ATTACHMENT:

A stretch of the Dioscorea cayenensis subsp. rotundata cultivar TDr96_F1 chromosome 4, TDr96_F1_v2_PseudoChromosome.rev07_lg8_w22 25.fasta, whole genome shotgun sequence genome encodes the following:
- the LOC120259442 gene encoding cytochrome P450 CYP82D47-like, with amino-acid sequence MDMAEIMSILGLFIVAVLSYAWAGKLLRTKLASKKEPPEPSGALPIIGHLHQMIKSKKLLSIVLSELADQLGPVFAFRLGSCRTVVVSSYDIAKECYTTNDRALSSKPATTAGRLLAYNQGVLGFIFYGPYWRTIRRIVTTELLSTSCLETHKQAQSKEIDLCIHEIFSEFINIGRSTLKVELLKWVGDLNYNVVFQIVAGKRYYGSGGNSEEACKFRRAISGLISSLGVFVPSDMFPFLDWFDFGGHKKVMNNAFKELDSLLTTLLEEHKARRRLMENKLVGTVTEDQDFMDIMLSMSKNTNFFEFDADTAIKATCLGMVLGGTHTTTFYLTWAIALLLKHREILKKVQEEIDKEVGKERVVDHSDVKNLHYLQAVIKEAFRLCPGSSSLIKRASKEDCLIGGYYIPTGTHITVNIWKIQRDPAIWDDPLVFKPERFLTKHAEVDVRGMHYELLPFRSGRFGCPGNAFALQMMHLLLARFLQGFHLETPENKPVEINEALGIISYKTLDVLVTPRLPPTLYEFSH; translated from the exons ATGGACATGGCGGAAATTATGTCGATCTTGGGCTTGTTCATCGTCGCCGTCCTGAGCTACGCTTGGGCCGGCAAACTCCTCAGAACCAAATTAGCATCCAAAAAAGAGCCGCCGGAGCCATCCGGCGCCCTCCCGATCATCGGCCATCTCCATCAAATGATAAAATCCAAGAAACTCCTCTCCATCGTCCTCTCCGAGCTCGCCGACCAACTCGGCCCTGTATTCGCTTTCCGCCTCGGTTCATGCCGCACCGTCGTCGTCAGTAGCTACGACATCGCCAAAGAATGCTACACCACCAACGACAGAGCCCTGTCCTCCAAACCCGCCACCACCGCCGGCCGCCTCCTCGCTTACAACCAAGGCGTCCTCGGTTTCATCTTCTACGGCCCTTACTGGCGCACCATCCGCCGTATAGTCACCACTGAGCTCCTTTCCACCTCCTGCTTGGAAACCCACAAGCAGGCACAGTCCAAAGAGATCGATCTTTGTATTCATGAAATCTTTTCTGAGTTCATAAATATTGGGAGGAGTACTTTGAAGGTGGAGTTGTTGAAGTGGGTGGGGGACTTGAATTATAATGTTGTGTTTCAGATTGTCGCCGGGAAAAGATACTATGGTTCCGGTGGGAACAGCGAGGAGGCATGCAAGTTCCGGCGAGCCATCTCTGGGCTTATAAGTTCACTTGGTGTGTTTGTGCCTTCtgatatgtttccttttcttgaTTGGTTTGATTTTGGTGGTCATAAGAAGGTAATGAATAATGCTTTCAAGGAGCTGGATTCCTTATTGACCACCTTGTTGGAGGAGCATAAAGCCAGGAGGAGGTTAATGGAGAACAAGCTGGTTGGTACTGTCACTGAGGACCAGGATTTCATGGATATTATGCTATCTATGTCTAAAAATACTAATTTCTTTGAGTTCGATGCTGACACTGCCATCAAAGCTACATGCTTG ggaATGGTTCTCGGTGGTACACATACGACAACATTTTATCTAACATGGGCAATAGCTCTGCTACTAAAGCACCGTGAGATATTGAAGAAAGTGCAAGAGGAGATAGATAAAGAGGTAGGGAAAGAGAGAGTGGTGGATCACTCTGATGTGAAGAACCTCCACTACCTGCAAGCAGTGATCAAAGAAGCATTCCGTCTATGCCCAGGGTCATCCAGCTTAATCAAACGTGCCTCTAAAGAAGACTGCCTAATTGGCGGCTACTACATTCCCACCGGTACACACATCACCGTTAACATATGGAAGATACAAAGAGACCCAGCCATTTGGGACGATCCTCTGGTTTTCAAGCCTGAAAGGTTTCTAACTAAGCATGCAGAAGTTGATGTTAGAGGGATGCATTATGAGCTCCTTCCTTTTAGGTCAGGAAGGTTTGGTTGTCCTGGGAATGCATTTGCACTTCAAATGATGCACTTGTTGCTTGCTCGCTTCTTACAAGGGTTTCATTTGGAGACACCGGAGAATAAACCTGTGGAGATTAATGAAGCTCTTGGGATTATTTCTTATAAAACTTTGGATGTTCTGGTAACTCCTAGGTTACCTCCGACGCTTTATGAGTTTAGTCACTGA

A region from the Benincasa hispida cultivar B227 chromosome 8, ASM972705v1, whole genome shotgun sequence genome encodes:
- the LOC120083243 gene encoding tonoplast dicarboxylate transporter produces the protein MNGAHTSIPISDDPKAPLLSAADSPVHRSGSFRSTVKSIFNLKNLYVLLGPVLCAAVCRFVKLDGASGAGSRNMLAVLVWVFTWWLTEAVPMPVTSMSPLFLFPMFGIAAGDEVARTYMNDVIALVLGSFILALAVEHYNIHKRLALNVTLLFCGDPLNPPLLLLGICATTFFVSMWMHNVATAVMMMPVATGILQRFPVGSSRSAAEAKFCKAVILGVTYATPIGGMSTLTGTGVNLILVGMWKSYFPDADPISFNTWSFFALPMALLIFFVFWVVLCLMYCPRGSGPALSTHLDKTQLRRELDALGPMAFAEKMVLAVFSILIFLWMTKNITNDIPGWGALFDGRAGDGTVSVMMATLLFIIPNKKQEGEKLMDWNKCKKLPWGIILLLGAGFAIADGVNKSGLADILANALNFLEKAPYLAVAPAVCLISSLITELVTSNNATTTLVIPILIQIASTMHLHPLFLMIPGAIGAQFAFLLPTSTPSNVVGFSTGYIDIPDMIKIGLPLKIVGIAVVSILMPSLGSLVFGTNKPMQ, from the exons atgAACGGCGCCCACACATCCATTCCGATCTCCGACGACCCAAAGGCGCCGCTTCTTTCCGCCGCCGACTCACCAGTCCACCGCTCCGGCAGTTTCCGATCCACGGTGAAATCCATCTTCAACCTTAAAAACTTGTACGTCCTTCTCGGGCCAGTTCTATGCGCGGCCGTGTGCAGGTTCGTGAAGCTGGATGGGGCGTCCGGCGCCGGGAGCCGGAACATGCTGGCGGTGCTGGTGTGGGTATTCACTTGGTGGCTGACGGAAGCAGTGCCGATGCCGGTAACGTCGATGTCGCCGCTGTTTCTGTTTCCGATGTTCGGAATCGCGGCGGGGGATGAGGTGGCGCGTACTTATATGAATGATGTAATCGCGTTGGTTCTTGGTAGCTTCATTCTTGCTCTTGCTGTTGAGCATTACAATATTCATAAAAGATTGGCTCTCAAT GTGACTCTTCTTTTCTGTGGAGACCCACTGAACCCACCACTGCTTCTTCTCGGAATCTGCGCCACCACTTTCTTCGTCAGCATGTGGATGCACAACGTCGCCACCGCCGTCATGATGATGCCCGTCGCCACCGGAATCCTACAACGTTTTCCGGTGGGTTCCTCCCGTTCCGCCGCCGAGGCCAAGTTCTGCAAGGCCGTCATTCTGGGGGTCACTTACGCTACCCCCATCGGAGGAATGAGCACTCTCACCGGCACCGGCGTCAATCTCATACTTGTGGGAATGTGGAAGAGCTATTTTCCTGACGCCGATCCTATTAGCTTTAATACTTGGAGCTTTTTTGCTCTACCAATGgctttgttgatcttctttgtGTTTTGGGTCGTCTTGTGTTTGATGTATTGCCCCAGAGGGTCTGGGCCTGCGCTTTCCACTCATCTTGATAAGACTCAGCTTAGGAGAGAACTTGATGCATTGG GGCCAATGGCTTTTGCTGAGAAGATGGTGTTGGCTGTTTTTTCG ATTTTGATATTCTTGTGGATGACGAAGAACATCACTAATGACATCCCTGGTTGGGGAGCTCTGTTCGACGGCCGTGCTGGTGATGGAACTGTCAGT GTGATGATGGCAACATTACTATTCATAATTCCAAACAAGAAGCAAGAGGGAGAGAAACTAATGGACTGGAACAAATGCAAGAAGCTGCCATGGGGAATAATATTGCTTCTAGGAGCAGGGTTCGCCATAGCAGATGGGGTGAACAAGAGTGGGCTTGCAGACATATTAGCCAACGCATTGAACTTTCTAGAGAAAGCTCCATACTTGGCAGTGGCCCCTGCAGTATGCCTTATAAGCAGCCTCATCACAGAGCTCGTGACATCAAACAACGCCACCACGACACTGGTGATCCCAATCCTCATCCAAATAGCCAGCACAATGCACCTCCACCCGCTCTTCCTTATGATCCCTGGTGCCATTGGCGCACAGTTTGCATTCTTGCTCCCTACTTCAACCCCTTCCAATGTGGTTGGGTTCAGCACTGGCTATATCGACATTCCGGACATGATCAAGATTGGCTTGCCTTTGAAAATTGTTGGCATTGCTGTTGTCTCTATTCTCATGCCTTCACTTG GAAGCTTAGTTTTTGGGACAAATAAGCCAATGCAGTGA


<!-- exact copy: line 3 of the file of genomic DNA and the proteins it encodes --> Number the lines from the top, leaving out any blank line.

A region from the Benincasa hispida cultivar B227 chromosome 8, ASM972705v1, whole genome shotgun sequence genome encodes: